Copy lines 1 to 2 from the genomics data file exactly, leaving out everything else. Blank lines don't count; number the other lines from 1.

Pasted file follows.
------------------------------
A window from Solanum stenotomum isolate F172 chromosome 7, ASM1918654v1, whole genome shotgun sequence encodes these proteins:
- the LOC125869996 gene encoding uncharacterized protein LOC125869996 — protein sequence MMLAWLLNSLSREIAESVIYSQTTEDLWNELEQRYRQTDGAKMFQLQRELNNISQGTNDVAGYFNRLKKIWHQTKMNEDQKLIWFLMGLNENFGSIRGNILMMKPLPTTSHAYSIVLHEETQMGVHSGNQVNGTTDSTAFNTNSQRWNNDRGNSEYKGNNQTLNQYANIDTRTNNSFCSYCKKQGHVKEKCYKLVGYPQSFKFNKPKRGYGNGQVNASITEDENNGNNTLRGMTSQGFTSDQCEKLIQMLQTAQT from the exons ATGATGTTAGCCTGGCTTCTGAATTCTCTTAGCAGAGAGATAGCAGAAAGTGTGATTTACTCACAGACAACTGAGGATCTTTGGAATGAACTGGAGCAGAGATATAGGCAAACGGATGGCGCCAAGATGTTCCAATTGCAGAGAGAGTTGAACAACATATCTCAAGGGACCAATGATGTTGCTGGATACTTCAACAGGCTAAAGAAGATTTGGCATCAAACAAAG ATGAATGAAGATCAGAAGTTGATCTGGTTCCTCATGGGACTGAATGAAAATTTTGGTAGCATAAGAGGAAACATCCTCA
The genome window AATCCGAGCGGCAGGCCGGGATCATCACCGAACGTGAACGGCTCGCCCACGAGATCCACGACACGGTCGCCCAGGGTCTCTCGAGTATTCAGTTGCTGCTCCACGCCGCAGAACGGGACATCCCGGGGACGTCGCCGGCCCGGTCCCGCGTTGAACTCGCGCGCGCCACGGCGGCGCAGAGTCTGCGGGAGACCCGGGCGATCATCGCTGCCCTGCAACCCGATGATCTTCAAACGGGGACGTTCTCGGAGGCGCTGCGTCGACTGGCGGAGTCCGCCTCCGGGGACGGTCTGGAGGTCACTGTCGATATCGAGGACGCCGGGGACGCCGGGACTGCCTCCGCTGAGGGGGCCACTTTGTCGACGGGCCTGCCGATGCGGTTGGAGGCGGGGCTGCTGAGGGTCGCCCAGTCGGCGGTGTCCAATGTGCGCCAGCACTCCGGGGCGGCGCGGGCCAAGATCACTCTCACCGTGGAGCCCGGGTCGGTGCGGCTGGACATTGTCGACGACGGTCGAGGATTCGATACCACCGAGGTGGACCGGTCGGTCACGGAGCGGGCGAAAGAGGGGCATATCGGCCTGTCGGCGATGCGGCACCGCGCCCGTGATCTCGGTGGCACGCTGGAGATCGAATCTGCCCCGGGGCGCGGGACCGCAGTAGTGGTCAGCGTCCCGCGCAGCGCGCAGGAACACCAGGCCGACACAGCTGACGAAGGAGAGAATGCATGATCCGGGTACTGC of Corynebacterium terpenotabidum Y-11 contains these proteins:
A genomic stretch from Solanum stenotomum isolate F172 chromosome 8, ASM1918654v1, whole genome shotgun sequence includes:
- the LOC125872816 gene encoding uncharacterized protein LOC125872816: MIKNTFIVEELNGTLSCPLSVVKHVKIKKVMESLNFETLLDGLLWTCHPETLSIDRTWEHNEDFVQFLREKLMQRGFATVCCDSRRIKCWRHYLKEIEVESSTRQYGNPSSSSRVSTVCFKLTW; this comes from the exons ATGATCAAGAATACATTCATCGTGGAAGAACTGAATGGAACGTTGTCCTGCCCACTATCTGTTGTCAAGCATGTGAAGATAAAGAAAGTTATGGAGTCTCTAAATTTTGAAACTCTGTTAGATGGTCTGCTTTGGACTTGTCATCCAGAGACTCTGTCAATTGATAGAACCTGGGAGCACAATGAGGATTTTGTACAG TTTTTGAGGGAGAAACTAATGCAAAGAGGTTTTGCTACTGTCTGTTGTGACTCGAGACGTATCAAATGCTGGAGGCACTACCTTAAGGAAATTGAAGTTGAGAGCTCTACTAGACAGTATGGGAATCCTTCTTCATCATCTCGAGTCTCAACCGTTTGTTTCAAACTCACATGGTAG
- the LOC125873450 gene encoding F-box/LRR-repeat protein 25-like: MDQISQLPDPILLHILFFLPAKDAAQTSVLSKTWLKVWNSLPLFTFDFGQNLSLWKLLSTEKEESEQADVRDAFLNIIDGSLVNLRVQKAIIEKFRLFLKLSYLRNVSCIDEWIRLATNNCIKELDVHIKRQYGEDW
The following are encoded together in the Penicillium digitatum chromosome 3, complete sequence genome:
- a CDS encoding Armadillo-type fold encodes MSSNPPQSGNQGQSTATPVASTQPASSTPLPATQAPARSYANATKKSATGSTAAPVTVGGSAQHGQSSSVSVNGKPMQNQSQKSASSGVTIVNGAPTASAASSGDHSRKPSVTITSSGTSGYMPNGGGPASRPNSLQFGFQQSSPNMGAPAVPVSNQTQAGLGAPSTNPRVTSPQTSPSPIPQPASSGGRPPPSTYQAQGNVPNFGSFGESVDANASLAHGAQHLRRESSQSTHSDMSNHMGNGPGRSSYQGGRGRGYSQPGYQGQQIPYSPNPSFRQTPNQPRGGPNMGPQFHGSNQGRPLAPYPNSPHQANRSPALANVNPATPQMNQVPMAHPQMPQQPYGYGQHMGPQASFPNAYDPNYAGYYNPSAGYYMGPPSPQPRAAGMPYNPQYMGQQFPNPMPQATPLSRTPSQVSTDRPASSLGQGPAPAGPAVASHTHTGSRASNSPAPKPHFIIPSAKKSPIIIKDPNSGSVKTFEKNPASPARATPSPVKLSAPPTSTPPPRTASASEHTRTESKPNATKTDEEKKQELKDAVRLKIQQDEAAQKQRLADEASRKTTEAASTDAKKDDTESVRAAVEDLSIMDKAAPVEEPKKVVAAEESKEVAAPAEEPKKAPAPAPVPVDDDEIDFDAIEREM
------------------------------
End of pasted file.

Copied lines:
A window from Solanum stenotomum isolate F172 chromosome 7, ASM1918654v1, whole genome shotgun sequence encodes these proteins:
- the LOC125869996 gene encoding uncharacterized protein LOC125869996 — protein sequence MMLAWLLNSLSREIAESVIYSQTTEDLWNELEQRYRQTDGAKMFQLQRELNNISQGTNDVAGYFNRLKKIWHQTKMNEDQKLIWFLMGLNENFGSIRGNILMMKPLPTTSHAYSIVLHEETQMGVHSGNQVNGTTDSTAFNTNSQRWNNDRGNSEYKGNNQTLNQYANIDTRTNNSFCSYCKKQGHVKEKCYKLVGYPQSFKFNKPKRGYGNGQVNASITEDENNGNNTLRGMTSQGFTSDQCEKLIQMLQTAQT from the exons ATGATGTTAGCCTGGCTTCTGAATTCTCTTAGCAGAGAGATAGCAGAAAGTGTGATTTACTCACAGACAACTGAGGATCTTTGGAATGAACTGGAGCAGAGATATAGGCAAACGGATGGCGCCAAGATGTTCCAATTGCAGAGAGAGTTGAACAACATATCTCAAGGGACCAATGATGTTGCTGGATACTTCAACAGGCTAAAGAAGATTTGGCATCAAACAAAG ATGAATGAAGATCAGAAGTTGATCTGGTTCCTCATGGGACTGAATGAAAATTTTGGTAGCATAAGAGGAAACATCCTCA